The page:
It is important to understand that Project Zones created on GDA 94 and AGD 84 are different and should not be confused.  All GDA 94 project zones have "94" at the end of their name.  eg PCG 94 is the GDA 94 project zones where as PCG is the AGD 84 project zone.

3 Major Benefits of Project Zones

  • Geographical Coordinates (latitude and longitude) do not change.
  • Existing conversion software from grid coordinates to geographics and reverse, including Zone to Zone routines can still be utilised, the only change being the zone parameters themselves. 
  • Where rigorous solutions are required the Project Zone can be used as a non standard UTM zone.
  • Within the accepted 20ppm accuracy limits, provides a standard Plane Coordinate system over the whole project (ie plan distance equals ground distance).
  • Provides a standard for the interchange of data within the engineering and survey and mapping industry.

4 Project Zone Parameters

For Main Roads projects the following five parameters are required for rigorous transformations between GDA 94/ AGD 84 and Project Zone and vice versa. 

Central Meridian
The longitude of the project zone is generally centrally located within the bounds of the project zone.

False Easting
In most instances a standard false easting of 50,000m is used to avoid using negative numbers.

False Northing
Is calculated by the latitude at the centre of the project zone.  The number selected will avoid negative numbers.

Central Scale Factor
Is the relationship between the height above spheroid (HAS) and the radius of the Earth.

Radius of the Earth
GDA 94 Radius of Earth - 6,364, 400 m

AGD 84 Radius of Earth - 6,366,000 m

Example of an AGD 84 determined Central Scale Factor

From studying 1:100 000 map sheets over a project area the average height (h) is determined to be 500 m (this includes the geoid-spheroid separation). 

Using R=6,366,000m in the formula R+h the uncorrected CSF is 1.000078542.

The corrected CSF is 1.000079, which using the formula in reverse, gives a HAS value of 502.914m.  This latter value is adopted as HAS for the Project Zone.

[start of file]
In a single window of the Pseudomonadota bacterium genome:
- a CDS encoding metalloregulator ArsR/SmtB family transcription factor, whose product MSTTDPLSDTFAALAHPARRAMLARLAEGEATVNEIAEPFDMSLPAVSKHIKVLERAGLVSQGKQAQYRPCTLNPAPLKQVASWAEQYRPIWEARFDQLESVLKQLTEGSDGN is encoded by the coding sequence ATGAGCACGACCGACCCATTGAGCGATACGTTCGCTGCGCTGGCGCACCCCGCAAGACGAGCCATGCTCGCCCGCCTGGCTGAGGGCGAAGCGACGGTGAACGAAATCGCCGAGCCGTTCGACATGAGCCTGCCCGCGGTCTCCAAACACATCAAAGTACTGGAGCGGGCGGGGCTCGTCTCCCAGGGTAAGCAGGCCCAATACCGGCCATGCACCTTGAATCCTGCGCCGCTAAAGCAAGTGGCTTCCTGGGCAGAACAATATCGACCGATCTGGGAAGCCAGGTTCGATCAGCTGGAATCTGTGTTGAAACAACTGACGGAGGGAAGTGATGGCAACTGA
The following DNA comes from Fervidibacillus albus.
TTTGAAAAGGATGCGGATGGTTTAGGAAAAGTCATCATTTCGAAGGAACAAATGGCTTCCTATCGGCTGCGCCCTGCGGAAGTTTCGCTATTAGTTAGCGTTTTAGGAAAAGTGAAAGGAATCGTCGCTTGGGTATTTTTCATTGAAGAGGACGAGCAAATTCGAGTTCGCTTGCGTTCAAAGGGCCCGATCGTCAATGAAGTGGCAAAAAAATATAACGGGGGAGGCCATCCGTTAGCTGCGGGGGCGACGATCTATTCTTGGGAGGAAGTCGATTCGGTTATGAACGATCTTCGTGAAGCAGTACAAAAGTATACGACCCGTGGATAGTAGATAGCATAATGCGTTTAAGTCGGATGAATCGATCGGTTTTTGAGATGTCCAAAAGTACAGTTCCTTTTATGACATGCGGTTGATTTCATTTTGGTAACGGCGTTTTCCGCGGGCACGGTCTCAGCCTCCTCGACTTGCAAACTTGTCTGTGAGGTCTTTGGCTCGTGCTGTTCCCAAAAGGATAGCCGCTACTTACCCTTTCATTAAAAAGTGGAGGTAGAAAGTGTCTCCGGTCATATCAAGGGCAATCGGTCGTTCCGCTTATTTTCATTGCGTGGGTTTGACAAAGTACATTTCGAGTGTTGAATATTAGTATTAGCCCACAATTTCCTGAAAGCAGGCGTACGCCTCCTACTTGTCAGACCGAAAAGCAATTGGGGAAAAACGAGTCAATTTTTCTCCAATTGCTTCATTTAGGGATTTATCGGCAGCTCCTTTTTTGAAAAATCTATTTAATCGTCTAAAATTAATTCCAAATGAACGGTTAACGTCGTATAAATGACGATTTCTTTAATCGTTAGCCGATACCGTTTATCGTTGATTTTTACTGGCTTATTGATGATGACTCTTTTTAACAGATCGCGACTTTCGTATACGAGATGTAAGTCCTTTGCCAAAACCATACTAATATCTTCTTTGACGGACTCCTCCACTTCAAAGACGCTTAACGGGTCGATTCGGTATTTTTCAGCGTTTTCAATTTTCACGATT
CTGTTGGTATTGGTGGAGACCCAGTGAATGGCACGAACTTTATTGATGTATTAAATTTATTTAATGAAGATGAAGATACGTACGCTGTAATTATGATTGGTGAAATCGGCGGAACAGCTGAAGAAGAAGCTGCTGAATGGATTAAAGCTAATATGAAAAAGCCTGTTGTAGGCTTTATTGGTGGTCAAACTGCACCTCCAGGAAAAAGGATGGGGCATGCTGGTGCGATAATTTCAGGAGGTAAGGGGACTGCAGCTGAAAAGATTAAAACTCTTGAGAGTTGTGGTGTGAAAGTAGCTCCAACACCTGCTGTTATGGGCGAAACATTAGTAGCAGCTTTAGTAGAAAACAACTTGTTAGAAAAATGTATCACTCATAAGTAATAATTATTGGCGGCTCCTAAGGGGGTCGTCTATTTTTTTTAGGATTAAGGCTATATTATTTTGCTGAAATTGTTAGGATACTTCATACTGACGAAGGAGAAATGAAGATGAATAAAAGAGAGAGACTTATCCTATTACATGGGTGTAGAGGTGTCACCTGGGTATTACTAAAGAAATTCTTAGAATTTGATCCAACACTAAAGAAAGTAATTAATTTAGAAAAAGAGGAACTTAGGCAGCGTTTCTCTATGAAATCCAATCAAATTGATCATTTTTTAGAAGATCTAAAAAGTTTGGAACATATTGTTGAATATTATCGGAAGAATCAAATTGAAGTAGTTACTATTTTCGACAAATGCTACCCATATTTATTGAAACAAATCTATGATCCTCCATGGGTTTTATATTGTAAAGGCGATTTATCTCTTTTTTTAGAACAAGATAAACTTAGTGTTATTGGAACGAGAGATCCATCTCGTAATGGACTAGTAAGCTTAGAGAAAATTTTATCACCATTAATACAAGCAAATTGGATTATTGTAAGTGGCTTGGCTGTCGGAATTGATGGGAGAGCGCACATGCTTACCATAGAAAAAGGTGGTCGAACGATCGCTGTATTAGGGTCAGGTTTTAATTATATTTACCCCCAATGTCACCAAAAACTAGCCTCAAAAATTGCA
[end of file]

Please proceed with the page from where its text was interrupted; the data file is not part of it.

5 Transformation Accuracy

As Main Roads projects regularly cover large areas the accuracy of the GDA 94/ AGD 84 - Project coordinate transformation is all important.  In selecting a transformation method the following features are desirable:

  • Maximum allowable error less than 20 ppm
  • 50 kilometre east/west coverage
  • Rigorous GDA 94/ AGD 84/Plane transformation (i.e. reversible)
  • Compensate for height above the reference ellipsoid

The transformation accuracy is the difference between the plane distance calculated from project coordinates and the true ground distance.  As a general rule 1:50 000 or 20 ppm has been set as desirable to avoid measurable differences in survey control. 

The accuracy of the project coordinate transformation is a function of both distance from the project Central Meridian and deviation from the chosen mean terrain height.

6 Survey Portal/Project Zones

The Survey Portal provides direct access to view Main Roads Project Zones on line via a graphical interface.  The site, developed by the Survey and Mapping Section, allows the user to identify the correct Project Zone for a Main Roads project and then view or print out the required parameters.  To assist the user to select the correct Project Zone, various backgrounds including the road network, towns, regions and/or the Travellers Atlas can be viewed and interrogated.

Sample GDA 94 Project Zone Summary Sheet

Sample AGD 84 Project Zone Summary Sheet

Project Zone Presentation (PDF 420KB)